You’ve now raised the largest infrastructure fund ever at $14 billion, double the size of its predecessor. Were you expecting this surge in interest? And do you think this represents an extraordinary moment in time for infrastructure – or is it a sign of things to come?
Sam Pollock (SP): This has been a trend that has been developing and we can see more growth ahead – I don’t think this is by any means the apex.
What people are realising in general, and specifically with infrastructure, is that in this low-interest rate environment with high political and economic volatility, these are great long-term assets to own that create wealth over the long run.
So I think it’s a combination of those factors that makes infrastructure one of the go-to asset classes in the world today.
Infrastructure accounted for over half of the $27 billion you raised over the last 18 months across private equity and real estate. What does this mean for Brookfield internally?
SP: It’s funny you should ask that. We’ve been talking about the fact that infrastructure could one day be as large as real estate. We like both asset classes but we see the growth in infrastructure probably outpacing that of real estate just because it’s newer and continues to attract interest.
In addition to that, given that infrastructure is essentially the backbone of the economy, the opportunities to invest in it are enormous. I really wouldn’t be surprised if in 10 years’ time the infrastructure universe is as large – or even larger – than real estate.
BIF III has attracted 120 institutional investors. How does that number compare to BIF II and how many are new investors versus re-ups?
SP: So roughly one-third were existing investors and two-thirds were new investors, from which we raised roughly $6.2 billion. Not only was this the largest fundraise in infrastructure, but we did it from start to finish in nine months.
Brookfield committed $4bn to the fund. How instrumental was that in securing this record fundraising?
SP: The investment from Brookfield demonstrates a strong alignment of interests and that’s very important for our investors. But there were a number of other factors. First, we are one of the longest tenured investors in infrastructure – we’ve been investing in infrastructure for over 100 years as an organisation – and the existing management team that’s been leading the infrastructure charge for the last 15 to 20 years has a solid track record. I think the other thing that resonates with investors is our operating-oriented approach.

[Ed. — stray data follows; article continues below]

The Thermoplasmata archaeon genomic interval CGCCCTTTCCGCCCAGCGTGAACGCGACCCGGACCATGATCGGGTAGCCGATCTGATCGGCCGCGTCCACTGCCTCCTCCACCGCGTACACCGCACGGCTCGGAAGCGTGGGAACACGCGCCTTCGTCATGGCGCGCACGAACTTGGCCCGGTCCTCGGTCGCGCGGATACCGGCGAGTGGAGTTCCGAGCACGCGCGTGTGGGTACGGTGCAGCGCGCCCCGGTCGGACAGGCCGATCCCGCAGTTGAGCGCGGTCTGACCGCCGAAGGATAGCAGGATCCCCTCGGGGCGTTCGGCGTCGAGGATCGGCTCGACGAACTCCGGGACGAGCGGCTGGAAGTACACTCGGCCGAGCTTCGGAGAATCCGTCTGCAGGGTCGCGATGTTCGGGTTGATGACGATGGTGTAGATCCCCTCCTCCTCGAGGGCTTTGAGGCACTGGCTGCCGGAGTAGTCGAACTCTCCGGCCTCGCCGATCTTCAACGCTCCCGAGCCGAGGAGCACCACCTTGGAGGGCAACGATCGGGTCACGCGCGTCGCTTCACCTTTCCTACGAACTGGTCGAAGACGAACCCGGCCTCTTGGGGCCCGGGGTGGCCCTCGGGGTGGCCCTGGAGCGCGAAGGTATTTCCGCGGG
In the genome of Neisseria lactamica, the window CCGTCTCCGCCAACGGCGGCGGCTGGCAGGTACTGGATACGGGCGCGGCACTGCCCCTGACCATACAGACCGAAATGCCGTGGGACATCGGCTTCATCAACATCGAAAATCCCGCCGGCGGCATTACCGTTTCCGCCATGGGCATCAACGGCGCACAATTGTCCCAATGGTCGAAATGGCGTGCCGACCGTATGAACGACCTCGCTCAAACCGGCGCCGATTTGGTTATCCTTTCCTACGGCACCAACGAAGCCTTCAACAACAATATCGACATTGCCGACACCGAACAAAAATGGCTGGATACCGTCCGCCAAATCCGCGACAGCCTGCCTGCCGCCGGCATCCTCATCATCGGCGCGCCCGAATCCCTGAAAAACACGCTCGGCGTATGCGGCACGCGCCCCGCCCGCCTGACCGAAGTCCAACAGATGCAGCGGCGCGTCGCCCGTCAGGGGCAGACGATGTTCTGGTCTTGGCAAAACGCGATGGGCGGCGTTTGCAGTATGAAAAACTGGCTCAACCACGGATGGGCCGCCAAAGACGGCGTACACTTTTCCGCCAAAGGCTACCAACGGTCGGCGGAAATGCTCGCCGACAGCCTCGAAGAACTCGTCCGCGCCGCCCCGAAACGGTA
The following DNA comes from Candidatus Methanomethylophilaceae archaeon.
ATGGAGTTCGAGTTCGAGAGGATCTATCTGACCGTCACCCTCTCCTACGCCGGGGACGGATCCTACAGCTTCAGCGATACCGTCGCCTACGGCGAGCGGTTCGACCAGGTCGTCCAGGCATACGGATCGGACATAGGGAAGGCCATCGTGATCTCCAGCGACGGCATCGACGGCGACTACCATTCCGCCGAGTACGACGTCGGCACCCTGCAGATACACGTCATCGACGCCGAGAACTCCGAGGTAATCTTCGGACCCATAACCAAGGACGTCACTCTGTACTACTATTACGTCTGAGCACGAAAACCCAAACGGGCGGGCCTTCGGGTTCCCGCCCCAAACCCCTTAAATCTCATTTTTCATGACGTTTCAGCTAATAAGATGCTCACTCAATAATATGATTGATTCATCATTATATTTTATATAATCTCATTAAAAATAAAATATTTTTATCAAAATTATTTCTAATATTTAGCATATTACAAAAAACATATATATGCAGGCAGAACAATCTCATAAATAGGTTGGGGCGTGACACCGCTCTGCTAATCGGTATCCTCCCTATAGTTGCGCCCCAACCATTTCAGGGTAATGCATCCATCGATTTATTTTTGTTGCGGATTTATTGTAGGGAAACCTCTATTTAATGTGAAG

At the end of the day, investors have many choices as to whom they can invest with, but what they like about us is that we are not just financial investors, but that we have the operating teams to extract additional value from our investments.
BIF III has doubled in size compared to its predecessor. Will that in any way change your investment strategy?
SP: It’s the same strategy. The reason why the fund is larger has to do with the level of deal flow we are currently experiencing. For example, we invested our previous $7 billion fund in two years. For Fund III, we already have five investments totalling $3 billion.
The change in dynamic is that the size of deals that are out there are larger than they used to be – Asciano is an example, and same with our recent Isagen transaction, which amounted to about $3 billion of equity. And as has been reported, we have exclusivity with Petrobras on their Brazilian gas transmission assets, which is another large transaction.
All of these deals are very large and having the larger fund allows us to pursue them.
Most of your initial investments are in power. Do you expect power to emerge as a main focus of your portfolio? And do you have any specific sector targets?
SP: Of the first five deals, two are in renewable power generation and represent roughly half of the capital invested thus far. I would expect, based on our current pipeline of opportunities, that we will end up with renewable power generation making up around 33 to 35 percent of the fund; transportation will probably be in the same sort of range; energy infrastructure will be in the 20 to 25 percent range; the sector that will probably be a bit lower, due to the fact that it’s the most competitive these days, will be the utility sector, where returns are somewhat more compressed.